While child labor and unsafe working conditions remain prevalent in the leather industry, a group of investors is demanding additional labor compliance for tannery audits.
On Tuesday, a group of Interfaith Center on Corporate Responsibility (ICCR) investor members wrote to the Leather Working Group (LWG), requesting that it broaden its scope beyond environmental concerns to include labor compliance.
“Investors don’t have the information they need to fully assess how companies are measuring and managing salient human rights risks in their leather supply chains, especially at the tannery level,” said Lauren Compere of Boston Common Asset Management. “We need look no further than the Rana Plaza tragedy or abuses in seafood supply chains to understand how a lack of human rights due diligence can impact an entire industry.”
According to LWG, the objective of the group is to develop a protocol that evaluates the environmental compliance and performance capabilities of leather manufacturers, while promoting sustainable environmental business practices in the leather industry. While the LWG measures company performance on environmental risks, including water pollution, the ICCR said there are no audit regulations for labor concerns.
[Read more on labor compliance efforts: Report: Actionable Ways Brands Can—And Should—Fight Forced Labor]
In the letter, the investors argued that the leather industry is at risk for many labor rights violations, including forced child labor and exposure to hazardous chemicals in tanning facilities, that need to be regulated by sector-specific compliance groups, including the LWG.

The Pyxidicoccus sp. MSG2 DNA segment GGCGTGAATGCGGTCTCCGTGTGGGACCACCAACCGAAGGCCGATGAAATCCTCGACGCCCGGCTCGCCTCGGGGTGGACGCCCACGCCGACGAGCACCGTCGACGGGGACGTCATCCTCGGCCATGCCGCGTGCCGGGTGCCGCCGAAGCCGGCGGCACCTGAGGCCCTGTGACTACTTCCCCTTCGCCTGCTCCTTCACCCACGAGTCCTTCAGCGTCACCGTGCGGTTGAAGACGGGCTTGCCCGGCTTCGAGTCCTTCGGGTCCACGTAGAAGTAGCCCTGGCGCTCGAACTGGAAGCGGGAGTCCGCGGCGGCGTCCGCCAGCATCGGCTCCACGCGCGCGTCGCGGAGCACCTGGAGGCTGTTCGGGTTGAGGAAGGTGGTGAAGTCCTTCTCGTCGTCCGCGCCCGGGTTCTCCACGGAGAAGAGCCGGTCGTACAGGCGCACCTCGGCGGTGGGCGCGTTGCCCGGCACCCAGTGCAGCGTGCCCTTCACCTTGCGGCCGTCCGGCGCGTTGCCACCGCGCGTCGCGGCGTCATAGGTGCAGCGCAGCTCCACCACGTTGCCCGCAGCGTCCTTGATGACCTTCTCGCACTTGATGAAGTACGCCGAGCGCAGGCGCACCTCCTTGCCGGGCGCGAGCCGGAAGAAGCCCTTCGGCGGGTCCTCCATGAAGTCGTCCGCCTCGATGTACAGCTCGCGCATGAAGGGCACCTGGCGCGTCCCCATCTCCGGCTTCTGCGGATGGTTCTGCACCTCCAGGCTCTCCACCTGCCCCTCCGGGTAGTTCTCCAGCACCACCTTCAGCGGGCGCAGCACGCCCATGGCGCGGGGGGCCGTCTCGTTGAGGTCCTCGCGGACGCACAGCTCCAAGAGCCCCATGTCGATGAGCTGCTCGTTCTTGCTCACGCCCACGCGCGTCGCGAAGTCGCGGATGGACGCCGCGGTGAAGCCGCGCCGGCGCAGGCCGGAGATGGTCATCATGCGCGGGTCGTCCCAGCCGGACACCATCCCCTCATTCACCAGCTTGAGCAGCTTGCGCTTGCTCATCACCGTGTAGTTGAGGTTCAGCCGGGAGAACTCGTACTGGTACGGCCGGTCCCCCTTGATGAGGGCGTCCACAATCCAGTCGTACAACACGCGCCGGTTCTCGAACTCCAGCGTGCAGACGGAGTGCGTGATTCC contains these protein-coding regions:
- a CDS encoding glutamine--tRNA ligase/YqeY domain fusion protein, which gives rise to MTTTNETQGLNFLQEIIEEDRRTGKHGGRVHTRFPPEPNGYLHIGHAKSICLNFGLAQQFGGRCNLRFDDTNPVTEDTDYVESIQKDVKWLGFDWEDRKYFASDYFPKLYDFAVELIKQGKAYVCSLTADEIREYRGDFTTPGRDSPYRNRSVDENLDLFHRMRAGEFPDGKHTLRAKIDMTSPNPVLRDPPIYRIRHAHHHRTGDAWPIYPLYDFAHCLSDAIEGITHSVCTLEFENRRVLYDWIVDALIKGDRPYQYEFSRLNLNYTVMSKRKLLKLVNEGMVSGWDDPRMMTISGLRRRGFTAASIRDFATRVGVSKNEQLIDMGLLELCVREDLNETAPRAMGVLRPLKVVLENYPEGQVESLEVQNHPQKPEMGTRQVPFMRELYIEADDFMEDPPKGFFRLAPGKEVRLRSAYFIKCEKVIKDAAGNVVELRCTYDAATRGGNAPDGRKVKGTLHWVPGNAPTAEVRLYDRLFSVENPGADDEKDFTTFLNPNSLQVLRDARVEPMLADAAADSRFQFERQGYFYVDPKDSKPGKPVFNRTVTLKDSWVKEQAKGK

The investors cited two reports to demonstrate potential labor rights violations in the leather industry. The first report by New York-based non-profit Transparentem, which was released to The Associated Press in March, revealed that several tanneries in Bangladesh employed teenagers, which is against the law in the nation. What’s more, KnowTheChain’s report, “How footwear companies and luxury brands tackle forced labor risks in their leather supply chains,” showed that although some brands, including Adidas, have addressed labor abuse risks in their supply chains, most haven’t undertaken supply chain assessments for additional violations.
With the letter, the investors aim to persuade industry-specific groups, including LWG, to prioritize labor compliance, in addition to environmental compliance, in leather industry audits worldwide.
“Since 2005 the Leather Working Group has had the important work of certifying leather tanneries that are performing in a responsible way,” said David Schilling, senior program director at ICCR. “In order to be credible moving forward, the initiative must address the tragic labor abuses taking place in tanneries today where children are employed and exposed to toxic chemicals, and serious injury.”